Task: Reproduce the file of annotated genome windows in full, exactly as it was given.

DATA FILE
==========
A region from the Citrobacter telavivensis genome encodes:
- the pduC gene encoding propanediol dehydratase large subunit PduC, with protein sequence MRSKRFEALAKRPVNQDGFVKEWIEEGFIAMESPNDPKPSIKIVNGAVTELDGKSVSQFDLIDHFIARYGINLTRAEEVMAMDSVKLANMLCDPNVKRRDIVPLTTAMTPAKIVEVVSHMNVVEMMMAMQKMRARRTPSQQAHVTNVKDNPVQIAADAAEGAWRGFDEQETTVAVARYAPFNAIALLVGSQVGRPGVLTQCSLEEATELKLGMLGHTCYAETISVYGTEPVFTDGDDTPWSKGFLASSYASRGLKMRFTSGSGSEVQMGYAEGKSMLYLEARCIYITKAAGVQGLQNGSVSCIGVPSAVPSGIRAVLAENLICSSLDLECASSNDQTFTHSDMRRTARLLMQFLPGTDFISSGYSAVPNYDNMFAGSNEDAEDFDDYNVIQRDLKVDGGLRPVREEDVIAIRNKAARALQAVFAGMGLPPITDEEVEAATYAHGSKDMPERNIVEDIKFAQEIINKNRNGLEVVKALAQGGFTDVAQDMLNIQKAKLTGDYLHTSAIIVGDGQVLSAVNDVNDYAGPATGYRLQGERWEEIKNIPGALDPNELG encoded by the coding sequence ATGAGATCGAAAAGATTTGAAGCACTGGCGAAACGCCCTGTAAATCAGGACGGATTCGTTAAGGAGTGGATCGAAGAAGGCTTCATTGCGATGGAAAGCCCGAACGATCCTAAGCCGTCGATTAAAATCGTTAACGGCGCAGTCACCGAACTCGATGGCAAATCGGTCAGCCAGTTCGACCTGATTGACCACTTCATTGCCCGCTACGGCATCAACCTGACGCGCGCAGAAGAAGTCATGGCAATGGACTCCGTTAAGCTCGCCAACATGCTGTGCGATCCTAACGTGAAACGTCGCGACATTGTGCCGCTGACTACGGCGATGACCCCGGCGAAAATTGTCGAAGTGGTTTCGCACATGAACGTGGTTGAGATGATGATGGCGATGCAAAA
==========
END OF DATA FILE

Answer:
A region from the Citrobacter telavivensis genome encodes:
- the pduC gene encoding propanediol dehydratase large subunit PduC, with protein sequence MRSKRFEALAKRPVNQDGFVKEWIEEGFIAMESPNDPKPSIKIVNGAVTELDGKSVSQFDLIDHFIARYGINLTRAEEVMAMDSVKLANMLCDPNVKRRDIVPLTTAMTPAKIVEVVSHMNVVEMMMAMQKMRARRTPSQQAHVTNVKDNPVQIAADAAEGAWRGFDEQETTVAVARYAPFNAIALLVGSQVGRPGVLTQCSLEEATELKLGMLGHTCYAETISVYGTEPVFTDGDDTPWSKGFLASSYASRGLKMRFTSGSGSEVQMGYAEGKSMLYLEARCIYITKAAGVQGLQNGSVSCIGVPSAVPSGIRAVLAENLICSSLDLECASSNDQTFTHSDMRRTARLLMQFLPGTDFISSGYSAVPNYDNMFAGSNEDAEDFDDYNVIQRDLKVDGGLRPVREEDVIAIRNKAARALQAVFAGMGLPPITDEEVEAATYAHGSKDMPERNIVEDIKFAQEIINKNRNGLEVVKALAQGGFTDVAQDMLNIQKAKLTGDYLHTSAIIVGDGQVLSAVNDVNDYAGPATGYRLQGERWEEIKNIPGALDPNELG encoded by the coding sequence ATGAGATCGAAAAGATTTGAAGCACTGGCGAAACGCCCTGTAAATCAGGACGGATTCGTTAAGGAGTGGATCGAAGAAGGCTTCATTGCGATGGAAAGCCCGAACGATCCTAAGCCGTCGATTAAAATCGTTAACGGCGCAGTCACCGAACTCGATGGCAAATCGGTCAGCCAGTTCGACCTGATTGACCACTTCATTGCCCGCTACGGCATCAACCTGACGCGCGCAGAAGAAGTCATGGCAATGGACTCCGTTAAGCTCGCCAACATGCTGTGCGATCCTAACGTGAAACGTCGCGACATTGTGCCGCTGACTACGGCGATGACCCCGGCGAAAATTGTCGAAGTGGTTTCGCACATGAACGTGGTTGAGATGATGATGGCGATGCAAAA